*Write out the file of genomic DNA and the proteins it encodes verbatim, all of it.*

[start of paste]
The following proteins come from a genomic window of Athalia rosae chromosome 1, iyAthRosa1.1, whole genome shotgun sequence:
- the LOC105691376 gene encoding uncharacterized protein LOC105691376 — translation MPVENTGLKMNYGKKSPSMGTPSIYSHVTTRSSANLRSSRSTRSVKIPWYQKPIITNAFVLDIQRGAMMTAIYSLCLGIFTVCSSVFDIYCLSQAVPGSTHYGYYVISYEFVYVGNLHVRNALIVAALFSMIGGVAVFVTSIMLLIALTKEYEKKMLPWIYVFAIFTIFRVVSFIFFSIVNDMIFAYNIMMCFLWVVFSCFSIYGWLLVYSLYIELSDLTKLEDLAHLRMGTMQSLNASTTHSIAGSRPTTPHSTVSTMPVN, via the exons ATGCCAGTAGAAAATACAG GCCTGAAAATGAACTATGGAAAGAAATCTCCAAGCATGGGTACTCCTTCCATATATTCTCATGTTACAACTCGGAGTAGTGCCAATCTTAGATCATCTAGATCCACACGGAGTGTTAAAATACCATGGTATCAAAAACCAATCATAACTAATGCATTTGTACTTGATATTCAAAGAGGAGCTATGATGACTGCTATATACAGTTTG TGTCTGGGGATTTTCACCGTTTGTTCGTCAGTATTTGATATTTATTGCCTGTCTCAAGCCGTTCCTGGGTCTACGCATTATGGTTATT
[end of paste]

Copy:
The following proteins come from a genomic window of Athalia rosae chromosome 1, iyAthRosa1.1, whole genome shotgun sequence:
- the LOC105691376 gene encoding uncharacterized protein LOC105691376 — translation MPVENTGLKMNYGKKSPSMGTPSIYSHVTTRSSANLRSSRSTRSVKIPWYQKPIITNAFVLDIQRGAMMTAIYSLCLGIFTVCSSVFDIYCLSQAVPGSTHYGYYVISYEFVYVGNLHVRNALIVAALFSMIGGVAVFVTSIMLLIALTKEYEKKMLPWIYVFAIFTIFRVVSFIFFSIVNDMIFAYNIMMCFLWVVFSCFSIYGWLLVYSLYIELSDLTKLEDLAHLRMGTMQSLNASTTHSIAGSRPTTPHSTVSTMPVN, via the exons ATGCCAGTAGAAAATACAG GCCTGAAAATGAACTATGGAAAGAAATCTCCAAGCATGGGTACTCCTTCCATATATTCTCATGTTACAACTCGGAGTAGTGCCAATCTTAGATCATCTAGATCCACACGGAGTGTTAAAATACCATGGTATCAAAAACCAATCATAACTAATGCATTTGTACTTGATATTCAAAGAGGAGCTATGATGACTGCTATATACAGTTTG TGTCTGGGGATTTTCACCGTTTGTTCGTCAGTATTTGATATTTATTGCCTGTCTCAAGCCGTTCCTGGGTCTACGCATTATGGTTATT